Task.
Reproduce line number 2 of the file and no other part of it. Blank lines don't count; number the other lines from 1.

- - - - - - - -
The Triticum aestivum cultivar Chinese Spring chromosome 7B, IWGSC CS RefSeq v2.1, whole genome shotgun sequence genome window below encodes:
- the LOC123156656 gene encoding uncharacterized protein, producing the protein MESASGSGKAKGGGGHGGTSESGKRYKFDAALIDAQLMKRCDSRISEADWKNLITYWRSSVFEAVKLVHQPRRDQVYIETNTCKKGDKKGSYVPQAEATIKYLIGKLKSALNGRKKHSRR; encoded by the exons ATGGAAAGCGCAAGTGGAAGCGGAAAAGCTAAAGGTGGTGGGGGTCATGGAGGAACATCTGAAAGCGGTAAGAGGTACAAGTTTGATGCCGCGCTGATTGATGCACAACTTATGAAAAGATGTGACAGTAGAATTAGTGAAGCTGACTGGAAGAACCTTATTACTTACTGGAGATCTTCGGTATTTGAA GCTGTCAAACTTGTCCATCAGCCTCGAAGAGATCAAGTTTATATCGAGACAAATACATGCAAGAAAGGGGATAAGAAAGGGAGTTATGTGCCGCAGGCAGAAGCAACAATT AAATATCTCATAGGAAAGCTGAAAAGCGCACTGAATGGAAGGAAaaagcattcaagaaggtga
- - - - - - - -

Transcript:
- the LOC123156656 gene encoding uncharacterized protein, producing the protein MESASGSGKAKGGGGHGGTSESGKRYKFDAALIDAQLMKRCDSRISEADWKNLITYWRSSVFEAVKLVHQPRRDQVYIETNTCKKGDKKGSYVPQAEATIKYLIGKLKSALNGRKKHSRR; encoded by the exons ATGGAAAGCGCAAGTGGAAGCGGAAAAGCTAAAGGTGGTGGGGGTCATGGAGGAACATCTGAAAGCGGTAAGAGGTACAAGTTTGATGCCGCGCTGATTGATGCACAACTTATGAAAAGATGTGACAGTAGAATTAGTGAAGCTGACTGGAAGAACCTTATTACTTACTGGAGATCTTCGGTATTTGAA GCTGTCAAACTTGTCCATCAGCCTCGAAGAGATCAAGTTTATATCGAGACAAATACATGCAAGAAAGGGGATAAGAAAGGGAGTTATGTGCCGCAGGCAGAAGCAACAATT AAATATCTCATAGGAAAGCTGAAAAGCGCACTGAATGGAAGGAAaaagcattcaagaaggtga